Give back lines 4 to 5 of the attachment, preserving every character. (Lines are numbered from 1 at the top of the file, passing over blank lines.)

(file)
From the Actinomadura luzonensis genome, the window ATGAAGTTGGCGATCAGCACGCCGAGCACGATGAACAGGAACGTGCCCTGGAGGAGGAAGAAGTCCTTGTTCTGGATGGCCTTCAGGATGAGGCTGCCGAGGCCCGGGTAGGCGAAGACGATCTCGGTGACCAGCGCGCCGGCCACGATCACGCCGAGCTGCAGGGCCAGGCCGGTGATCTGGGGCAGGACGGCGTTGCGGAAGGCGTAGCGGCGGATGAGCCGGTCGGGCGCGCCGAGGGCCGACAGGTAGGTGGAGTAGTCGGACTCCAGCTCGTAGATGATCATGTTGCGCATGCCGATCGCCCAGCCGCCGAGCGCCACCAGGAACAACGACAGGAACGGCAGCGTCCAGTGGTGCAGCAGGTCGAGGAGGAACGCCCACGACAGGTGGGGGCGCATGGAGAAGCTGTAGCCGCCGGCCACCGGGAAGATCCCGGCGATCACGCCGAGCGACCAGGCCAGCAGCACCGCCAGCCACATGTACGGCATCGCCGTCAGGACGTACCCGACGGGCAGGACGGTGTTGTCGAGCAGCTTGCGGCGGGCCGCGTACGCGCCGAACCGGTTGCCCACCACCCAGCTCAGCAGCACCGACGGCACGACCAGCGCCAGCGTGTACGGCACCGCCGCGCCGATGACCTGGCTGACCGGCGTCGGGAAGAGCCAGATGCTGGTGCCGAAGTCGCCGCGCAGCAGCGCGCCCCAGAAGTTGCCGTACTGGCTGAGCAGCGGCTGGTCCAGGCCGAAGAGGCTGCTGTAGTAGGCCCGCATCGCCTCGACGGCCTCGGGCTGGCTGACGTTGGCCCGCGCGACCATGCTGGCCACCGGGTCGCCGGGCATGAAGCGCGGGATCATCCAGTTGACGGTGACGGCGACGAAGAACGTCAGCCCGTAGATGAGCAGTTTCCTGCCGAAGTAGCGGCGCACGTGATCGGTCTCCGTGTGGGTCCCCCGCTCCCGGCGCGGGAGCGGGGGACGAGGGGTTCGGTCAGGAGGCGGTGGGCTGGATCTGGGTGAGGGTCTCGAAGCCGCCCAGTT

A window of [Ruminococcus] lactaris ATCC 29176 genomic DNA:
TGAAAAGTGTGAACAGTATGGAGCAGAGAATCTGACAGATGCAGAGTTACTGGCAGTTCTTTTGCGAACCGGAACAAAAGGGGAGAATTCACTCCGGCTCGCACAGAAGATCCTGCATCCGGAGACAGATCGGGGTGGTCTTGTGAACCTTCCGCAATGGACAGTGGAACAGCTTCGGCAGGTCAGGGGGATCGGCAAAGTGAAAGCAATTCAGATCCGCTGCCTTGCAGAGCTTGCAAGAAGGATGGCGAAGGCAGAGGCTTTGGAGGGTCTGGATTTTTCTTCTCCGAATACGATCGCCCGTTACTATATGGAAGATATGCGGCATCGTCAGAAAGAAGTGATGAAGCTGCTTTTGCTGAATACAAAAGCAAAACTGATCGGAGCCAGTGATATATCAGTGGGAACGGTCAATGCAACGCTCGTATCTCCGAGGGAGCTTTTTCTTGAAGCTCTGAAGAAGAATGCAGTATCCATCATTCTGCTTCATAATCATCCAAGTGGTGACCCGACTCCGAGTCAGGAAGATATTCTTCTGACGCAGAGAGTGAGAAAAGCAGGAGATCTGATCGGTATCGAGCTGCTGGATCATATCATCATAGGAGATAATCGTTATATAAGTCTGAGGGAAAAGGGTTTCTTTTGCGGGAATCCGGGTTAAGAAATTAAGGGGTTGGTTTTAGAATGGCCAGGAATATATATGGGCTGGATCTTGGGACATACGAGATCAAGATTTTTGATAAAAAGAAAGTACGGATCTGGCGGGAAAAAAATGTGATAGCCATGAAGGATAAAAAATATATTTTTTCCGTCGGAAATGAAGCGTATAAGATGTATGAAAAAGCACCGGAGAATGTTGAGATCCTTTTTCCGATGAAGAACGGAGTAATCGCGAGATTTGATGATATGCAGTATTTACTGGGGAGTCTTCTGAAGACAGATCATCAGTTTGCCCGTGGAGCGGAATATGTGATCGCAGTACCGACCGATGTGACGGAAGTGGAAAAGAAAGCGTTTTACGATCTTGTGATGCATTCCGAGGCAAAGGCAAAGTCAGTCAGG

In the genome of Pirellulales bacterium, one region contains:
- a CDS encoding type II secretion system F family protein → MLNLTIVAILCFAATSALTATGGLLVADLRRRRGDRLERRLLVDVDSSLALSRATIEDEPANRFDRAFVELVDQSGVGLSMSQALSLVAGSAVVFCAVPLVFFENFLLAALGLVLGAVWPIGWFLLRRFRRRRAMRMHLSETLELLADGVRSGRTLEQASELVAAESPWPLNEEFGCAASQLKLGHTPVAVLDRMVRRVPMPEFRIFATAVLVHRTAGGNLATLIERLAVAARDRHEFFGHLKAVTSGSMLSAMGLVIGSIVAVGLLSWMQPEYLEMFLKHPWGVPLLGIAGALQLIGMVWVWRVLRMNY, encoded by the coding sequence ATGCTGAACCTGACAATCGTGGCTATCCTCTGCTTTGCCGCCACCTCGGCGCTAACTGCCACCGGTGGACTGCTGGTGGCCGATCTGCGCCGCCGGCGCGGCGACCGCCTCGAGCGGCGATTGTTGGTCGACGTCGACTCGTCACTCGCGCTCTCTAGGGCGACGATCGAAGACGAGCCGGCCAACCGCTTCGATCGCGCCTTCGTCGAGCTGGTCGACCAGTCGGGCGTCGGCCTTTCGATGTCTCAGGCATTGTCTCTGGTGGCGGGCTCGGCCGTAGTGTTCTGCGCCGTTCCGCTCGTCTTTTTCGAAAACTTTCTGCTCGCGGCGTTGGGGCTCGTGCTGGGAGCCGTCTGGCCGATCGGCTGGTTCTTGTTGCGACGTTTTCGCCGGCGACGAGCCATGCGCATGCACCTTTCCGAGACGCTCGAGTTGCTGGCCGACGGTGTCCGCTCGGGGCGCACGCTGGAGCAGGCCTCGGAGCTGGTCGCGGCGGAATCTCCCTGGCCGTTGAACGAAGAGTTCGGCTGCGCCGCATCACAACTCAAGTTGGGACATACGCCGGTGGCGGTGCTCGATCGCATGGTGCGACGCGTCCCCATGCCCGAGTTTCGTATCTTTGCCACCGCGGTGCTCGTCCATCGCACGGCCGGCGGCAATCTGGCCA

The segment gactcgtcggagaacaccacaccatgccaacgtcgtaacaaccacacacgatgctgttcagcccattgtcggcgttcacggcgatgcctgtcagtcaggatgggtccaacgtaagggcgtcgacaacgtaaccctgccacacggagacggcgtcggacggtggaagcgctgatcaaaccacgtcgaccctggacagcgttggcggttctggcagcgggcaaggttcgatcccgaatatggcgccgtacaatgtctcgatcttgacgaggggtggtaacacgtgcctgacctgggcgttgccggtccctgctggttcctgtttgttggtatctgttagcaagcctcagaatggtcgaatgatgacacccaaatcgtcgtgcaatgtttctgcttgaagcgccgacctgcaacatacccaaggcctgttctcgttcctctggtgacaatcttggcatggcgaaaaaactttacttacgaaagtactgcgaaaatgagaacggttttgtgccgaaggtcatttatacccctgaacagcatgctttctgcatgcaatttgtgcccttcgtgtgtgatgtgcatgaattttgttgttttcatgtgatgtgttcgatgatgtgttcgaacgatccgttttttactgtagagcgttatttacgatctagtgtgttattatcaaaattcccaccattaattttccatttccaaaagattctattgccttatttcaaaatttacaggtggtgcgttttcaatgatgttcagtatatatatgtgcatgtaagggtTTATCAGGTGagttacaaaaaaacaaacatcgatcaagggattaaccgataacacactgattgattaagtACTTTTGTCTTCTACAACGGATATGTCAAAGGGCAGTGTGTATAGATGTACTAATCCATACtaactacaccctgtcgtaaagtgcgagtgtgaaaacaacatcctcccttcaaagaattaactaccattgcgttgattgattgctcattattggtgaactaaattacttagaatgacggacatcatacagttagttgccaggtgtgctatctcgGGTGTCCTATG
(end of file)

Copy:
In the genome of Pirellulales bacterium, one region contains:
- a CDS encoding type II secretion system F family protein → MLNLTIVAILCFAATSALTATGGLLVADLRRRRGDRLERRLLVDVDSSLALSRATIEDEPANRFDRAFVELVDQSGVGLSMSQALSLVAGSAVVFCAVPLVFFENFLLAALGLVLGAVWPIGWFLLRRFRRRRAMRMHLSETLELLADGVRSGRTLEQASELVAAESPWPLNEEFGCAASQLKLGHTPVAVLDRMVRRVPMPEFRIFATAVLVHRTAGGNLATLIERLAVAARDRHEFFGHLKAVTSGSMLSAMGLVIGSIVAVGLLSWMQPEYLEMFLKHPWGVPLLGIAGALQLIGMVWVWRVLRMNY, encoded by the coding sequence ATGCTGAACCTGACAATCGTGGCTATCCTCTGCTTTGCCGCCACCTCGGCGCTAACTGCCACCGGTGGACTGCTGGTGGCCGATCTGCGCCGCCGGCGCGGCGACCGCCTCGAGCGGCGATTGTTGGTCGACGTCGACTCGTCACTCGCGCTCTCTAGGGCGACGATCGAAGACGAGCCGGCCAACCGCTTCGATCGCGCCTTCGTCGAGCTGGTCGACCAGTCGGGCGTCGGCCTTTCGATGTCTCAGGCATTGTCTCTGGTGGCGGGCTCGGCCGTAGTGTTCTGCGCCGTTCCGCTCGTCTTTTTCGAAAACTTTCTGCTCGCGGCGTTGGGGCTCGTGCTGGGAGCCGTCTGGCCGATCGGCTGGTTCTTGTTGCGACGTTTTCGCCGGCGACGAGCCATGCGCATGCACCTTTCCGAGACGCTCGAGTTGCTGGCCGACGGTGTCCGCTCGGGGCGCACGCTGGAGCAGGCCTCGGAGCTGGTCGCGGCGGAATCTCCCTGGCCGTTGAACGAAGAGTTCGGCTGCGCCGCATCACAACTCAAGTTGGGACATACGCCGGTGGCGGTGCTCGATCGCATGGTGCGACGCGTCCCCATGCCCGAGTTTCGTATCTTTGCCACCGCGGTGCTCGTCCATCGCACGGCCGGCGGCAATCTGGCCA